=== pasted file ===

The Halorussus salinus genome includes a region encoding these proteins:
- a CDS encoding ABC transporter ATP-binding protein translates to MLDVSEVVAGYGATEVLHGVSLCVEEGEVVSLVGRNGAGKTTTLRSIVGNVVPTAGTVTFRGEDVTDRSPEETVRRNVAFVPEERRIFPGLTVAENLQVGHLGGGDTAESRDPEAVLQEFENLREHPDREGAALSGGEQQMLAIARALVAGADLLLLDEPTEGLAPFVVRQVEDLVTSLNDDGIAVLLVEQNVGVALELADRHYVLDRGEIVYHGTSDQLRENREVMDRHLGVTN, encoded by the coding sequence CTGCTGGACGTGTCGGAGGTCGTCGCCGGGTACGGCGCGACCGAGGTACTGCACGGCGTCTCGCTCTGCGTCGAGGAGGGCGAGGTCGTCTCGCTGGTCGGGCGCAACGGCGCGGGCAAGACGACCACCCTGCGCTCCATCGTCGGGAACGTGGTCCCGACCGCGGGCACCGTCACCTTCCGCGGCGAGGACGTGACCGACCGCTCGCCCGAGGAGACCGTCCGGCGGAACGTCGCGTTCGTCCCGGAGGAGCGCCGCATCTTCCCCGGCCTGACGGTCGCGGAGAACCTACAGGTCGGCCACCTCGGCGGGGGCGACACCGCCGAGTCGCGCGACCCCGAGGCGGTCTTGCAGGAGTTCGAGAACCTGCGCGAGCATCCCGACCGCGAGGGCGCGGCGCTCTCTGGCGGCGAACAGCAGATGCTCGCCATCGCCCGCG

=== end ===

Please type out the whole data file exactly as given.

The Halorussus salinus genome includes a region encoding these proteins:
- a CDS encoding ABC transporter ATP-binding protein translates to MLDVSEVVAGYGATEVLHGVSLCVEEGEVVSLVGRNGAGKTTTLRSIVGNVVPTAGTVTFRGEDVTDRSPEETVRRNVAFVPEERRIFPGLTVAENLQVGHLGGGDTAESRDPEAVLQEFENLREHPDREGAALSGGEQQMLAIARALVAGADLLLLDEPTEGLAPFVVRQVEDLVTSLNDDGIAVLLVEQNVGVALELADRHYVLDRGEIVYHGTSDQLRENREVMDRHLGVTN, encoded by the coding sequence CTGCTGGACGTGTCGGAGGTCGTCGCCGGGTACGGCGCGACCGAGGTACTGCACGGCGTCTCGCTCTGCGTCGAGGAGGGCGAGGTCGTCTCGCTGGTCGGGCGCAACGGCGCGGGCAAGACGACCACCCTGCGCTCCATCGTCGGGAACGTGGTCCCGACCGCGGGCACCGTCACCTTCCGCGGCGAGGACGTGACCGACCGCTCGCCCGAGGAGACCGTCCGGCGGAACGTCGCGTTCGTCCCGGAGGAGCGCCGCATCTTCCCCGGCCTGACGGTCGCGGAGAACCTACAGGTCGGCCACCTCGGCGGGGGCGACACCGCCGAGTCGCGCGACCCCGAGGCGGTCTTGCAGGAGTTCGAGAACCTGCGCGAGCATCCCGACCGCGAGGGCGCGGCGCTCTCTGGCGGCGAACAGCAGATGCTCGCCATCGCCCGCG